Foxfire LogoFoxfire Village held the first of two citizens’ participation budget workshops on Tuesday, May 7.

Mike Cole, Captain of the West End Fire and Rescue Department, was the only citizen in attendance, aside from the Council members. For the benefit of one, the Council laid out the proposed budget.

“We would like to give residents some idea where our revenue comes from and where it goes,” said Councilwoman Leslie Frusco, who heads the finance committee.

At the previous work session, the council had worked to prioritize departmental spending and make any necessary cuts. The revised budget is still a work in progress.

“This is the preliminary budget,” Frusco said. “After we have our citizens’ participation meetings we will go back and review it.”

The finance committee has devoted much of 2014 to the budget. “This is a process we have spent a lot of time on,” Frusco said, “making sure we are serving the needs of the Village and our residents and also taking care of our employees.”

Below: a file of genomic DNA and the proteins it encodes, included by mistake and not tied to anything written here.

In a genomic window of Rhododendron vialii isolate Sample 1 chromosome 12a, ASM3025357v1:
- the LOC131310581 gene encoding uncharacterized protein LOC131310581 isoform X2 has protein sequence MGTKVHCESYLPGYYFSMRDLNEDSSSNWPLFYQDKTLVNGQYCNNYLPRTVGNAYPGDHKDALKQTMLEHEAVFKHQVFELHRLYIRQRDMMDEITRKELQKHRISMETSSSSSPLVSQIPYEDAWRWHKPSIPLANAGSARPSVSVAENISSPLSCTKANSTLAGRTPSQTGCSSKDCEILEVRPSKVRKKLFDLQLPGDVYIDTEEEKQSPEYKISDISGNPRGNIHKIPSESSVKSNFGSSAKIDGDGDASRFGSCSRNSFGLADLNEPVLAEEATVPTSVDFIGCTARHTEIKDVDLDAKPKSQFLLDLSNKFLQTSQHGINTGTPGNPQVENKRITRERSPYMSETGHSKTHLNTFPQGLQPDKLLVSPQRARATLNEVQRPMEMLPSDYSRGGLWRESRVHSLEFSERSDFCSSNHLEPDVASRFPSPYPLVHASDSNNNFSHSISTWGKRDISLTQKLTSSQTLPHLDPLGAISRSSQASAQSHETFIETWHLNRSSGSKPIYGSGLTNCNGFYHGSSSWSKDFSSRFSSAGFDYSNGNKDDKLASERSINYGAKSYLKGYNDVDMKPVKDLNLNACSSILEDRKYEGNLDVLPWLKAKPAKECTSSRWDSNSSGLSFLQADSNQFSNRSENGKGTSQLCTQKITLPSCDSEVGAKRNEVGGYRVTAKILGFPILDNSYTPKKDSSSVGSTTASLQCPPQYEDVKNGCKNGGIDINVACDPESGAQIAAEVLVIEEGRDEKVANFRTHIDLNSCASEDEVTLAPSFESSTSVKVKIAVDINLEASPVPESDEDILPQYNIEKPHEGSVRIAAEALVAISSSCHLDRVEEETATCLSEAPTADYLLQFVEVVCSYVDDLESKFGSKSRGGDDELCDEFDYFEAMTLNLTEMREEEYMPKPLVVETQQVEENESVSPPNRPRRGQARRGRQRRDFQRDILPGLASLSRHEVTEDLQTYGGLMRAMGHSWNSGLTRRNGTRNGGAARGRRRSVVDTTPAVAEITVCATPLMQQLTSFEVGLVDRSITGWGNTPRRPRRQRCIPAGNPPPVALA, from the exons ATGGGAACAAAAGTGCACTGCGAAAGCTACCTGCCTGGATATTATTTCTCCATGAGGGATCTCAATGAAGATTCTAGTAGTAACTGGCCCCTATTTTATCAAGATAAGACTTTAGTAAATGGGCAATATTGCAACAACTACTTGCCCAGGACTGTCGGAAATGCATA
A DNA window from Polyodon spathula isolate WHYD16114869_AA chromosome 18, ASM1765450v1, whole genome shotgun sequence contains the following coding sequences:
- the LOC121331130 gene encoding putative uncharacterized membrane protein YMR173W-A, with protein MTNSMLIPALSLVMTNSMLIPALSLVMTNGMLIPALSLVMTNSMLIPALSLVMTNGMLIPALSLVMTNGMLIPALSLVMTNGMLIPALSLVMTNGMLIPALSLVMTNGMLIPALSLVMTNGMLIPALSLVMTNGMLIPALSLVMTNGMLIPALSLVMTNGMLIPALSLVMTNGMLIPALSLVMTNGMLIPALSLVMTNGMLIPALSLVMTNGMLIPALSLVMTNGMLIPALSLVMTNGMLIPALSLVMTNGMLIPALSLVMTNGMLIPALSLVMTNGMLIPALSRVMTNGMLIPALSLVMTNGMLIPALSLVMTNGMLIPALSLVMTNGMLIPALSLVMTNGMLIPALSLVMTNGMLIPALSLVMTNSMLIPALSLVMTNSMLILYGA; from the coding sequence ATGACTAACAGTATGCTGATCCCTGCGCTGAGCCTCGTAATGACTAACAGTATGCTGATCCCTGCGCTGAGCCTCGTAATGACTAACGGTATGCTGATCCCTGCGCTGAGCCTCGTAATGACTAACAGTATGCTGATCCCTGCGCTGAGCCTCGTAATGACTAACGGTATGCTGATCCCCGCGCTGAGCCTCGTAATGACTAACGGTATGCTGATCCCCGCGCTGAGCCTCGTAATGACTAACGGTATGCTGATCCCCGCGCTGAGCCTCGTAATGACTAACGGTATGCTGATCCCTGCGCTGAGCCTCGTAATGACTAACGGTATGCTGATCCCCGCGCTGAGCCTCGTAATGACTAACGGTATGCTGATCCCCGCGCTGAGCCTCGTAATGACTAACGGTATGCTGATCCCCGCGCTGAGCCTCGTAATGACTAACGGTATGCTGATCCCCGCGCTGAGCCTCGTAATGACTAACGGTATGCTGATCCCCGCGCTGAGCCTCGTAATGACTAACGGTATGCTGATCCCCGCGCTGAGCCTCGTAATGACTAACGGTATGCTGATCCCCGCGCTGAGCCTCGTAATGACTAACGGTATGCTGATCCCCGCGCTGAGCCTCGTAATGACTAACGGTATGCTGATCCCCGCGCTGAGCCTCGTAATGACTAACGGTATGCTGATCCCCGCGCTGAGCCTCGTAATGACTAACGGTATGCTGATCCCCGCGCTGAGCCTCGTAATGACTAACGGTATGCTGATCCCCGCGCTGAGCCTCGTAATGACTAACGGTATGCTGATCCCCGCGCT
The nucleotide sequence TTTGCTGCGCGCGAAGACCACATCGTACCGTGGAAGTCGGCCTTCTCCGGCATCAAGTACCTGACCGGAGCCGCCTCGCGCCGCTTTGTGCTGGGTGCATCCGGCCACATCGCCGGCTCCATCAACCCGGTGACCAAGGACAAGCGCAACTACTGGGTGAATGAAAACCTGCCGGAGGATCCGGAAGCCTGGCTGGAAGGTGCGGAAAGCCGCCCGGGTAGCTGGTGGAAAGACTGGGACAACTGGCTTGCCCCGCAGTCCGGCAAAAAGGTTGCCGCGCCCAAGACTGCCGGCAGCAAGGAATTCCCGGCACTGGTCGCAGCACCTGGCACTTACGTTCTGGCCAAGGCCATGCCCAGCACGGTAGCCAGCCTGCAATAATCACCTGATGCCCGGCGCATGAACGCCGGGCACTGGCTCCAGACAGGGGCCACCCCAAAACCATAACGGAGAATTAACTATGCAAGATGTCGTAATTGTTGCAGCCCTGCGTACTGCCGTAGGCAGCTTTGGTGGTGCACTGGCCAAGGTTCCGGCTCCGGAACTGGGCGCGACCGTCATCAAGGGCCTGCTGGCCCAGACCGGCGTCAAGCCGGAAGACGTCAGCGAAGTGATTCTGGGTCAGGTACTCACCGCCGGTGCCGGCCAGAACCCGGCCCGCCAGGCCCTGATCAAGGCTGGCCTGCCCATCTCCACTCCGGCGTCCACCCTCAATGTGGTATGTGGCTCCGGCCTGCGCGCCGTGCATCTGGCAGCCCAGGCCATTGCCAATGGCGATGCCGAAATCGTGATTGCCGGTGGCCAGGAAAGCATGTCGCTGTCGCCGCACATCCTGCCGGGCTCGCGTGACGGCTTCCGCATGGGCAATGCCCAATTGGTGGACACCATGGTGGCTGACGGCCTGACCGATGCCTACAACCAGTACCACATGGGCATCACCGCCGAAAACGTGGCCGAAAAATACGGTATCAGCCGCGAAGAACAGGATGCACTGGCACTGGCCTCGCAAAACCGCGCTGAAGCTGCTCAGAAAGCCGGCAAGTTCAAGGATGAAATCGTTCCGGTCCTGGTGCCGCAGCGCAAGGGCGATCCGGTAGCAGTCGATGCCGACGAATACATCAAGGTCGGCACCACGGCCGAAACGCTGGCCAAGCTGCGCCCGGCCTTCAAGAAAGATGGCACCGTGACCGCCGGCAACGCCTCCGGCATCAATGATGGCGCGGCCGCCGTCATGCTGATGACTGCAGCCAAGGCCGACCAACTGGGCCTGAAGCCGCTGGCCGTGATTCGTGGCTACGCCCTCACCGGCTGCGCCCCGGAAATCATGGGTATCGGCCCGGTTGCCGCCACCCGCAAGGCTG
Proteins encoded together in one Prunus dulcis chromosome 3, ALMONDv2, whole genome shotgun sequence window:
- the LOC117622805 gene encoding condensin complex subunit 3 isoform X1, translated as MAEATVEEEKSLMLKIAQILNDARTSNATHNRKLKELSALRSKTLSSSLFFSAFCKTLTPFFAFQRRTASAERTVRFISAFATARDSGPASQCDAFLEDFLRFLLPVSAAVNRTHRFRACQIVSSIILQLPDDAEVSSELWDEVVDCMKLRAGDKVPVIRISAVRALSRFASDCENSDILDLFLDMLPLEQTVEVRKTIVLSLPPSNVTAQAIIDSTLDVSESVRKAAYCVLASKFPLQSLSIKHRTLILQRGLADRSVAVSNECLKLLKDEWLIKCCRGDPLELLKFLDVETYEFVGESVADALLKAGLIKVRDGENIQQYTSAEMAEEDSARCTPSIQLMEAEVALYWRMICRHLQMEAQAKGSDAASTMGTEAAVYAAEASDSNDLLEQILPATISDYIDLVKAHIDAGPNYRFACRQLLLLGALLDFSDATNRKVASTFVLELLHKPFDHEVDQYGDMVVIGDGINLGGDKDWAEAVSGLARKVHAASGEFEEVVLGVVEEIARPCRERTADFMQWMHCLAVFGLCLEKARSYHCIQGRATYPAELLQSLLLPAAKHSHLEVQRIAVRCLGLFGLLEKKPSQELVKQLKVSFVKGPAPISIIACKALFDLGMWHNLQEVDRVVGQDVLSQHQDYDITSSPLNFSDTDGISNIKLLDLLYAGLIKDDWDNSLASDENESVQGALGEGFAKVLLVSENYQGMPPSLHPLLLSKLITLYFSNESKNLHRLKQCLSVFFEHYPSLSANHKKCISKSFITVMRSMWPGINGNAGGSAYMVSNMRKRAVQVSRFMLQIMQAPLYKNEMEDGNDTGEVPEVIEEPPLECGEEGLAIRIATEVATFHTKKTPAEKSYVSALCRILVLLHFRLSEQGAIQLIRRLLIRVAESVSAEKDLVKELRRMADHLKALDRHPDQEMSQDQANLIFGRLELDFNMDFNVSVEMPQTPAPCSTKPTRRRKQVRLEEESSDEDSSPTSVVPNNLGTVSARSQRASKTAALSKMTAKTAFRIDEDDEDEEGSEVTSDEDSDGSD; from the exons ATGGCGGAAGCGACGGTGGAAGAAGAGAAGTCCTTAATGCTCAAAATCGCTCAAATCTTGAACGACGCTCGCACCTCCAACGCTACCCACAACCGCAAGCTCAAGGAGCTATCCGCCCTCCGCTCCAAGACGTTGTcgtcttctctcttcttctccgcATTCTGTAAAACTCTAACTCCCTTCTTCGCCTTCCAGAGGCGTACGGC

The Council hopes that the end result will welcome new residents. “By keeping the Village looking good we hope to encourage potential people to come and build homes, while being cognitive of our residents’ needs,” Frusco said.


Two Funds

The Village’s two main funds are the General Fund and the Water Fund. The General Fund’s expected revenue for FY2014 is $943,300 and the Water Fund’s expected income is $228,500.

Fifty-nine percent of General Fund revenue is derived from property and motor vehicle taxes. The current tax rate is thirty-five cents per hundred dollars of valuation. Sales tax and assessments make up twenty-nine percent of General Fund revenues, with utility taxes, State Street Aid (Powell Bill funds), and swimming pool fees rounding out the remaining twelve percent.

The water fund revenues support the Village’s Water Department and include water billings, assessments, tap-on fees, and irrigation meters.

Projected General Fund expenditures include Public Safety, which consumes 20.8 percent of the budget, and Administration, at 18.2 percent. Administrative costs are split between the Water Fund and the General Fund, with the Water Fund covering more than 80 percent of the expense.